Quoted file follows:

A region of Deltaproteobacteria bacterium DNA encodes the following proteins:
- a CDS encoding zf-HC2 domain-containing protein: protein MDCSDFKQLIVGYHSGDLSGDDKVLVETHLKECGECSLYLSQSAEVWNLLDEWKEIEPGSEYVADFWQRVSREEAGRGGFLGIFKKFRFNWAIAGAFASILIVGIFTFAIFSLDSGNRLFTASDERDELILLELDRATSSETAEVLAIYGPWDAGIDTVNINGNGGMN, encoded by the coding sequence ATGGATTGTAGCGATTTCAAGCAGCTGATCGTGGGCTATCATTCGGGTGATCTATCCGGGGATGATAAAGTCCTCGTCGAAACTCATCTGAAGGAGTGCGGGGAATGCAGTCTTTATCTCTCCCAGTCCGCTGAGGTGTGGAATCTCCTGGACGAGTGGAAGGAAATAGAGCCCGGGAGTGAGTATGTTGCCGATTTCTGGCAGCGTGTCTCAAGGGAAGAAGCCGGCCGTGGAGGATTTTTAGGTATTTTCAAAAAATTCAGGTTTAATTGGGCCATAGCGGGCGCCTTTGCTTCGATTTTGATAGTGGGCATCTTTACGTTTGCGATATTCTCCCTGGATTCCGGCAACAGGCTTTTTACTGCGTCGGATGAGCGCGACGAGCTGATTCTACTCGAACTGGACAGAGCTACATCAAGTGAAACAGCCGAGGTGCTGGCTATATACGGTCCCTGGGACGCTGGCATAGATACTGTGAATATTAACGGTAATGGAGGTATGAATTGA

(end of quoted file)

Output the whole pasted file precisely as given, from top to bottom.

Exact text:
A region of Deltaproteobacteria bacterium DNA encodes the following proteins:
- a CDS encoding zf-HC2 domain-containing protein: protein MDCSDFKQLIVGYHSGDLSGDDKVLVETHLKECGECSLYLSQSAEVWNLLDEWKEIEPGSEYVADFWQRVSREEAGRGGFLGIFKKFRFNWAIAGAFASILIVGIFTFAIFSLDSGNRLFTASDERDELILLELDRATSSETAEVLAIYGPWDAGIDTVNINGNGGMN, encoded by the coding sequence ATGGATTGTAGCGATTTCAAGCAGCTGATCGTGGGCTATCATTCGGGTGATCTATCCGGGGATGATAAAGTCCTCGTCGAAACTCATCTGAAGGAGTGCGGGGAATGCAGTCTTTATCTCTCCCAGTCCGCTGAGGTGTGGAATCTCCTGGACGAGTGGAAGGAAATAGAGCCCGGGAGTGAGTATGTTGCCGATTTCTGGCAGCGTGTCTCAAGGGAAGAAGCCGGCCGTGGAGGATTTTTAGGTATTTTCAAAAAATTCAGGTTTAATTGGGCCATAGCGGGCGCCTTTGCTTCGATTTTGATAGTGGGCATCTTTACGTTTGCGATATTCTCCCTGGATTCCGGCAACAGGCTTTTTACTGCGTCGGATGAGCGCGACGAGCTGATTCTACTCGAACTGGACAGAGCTACATCAAGTGAAACAGCCGAGGTGCTGGCTATATACGGTCCCTGGGACGCTGGCATAGATACTGTGAATATTAACGGTAATGGAGGTATGAATTGA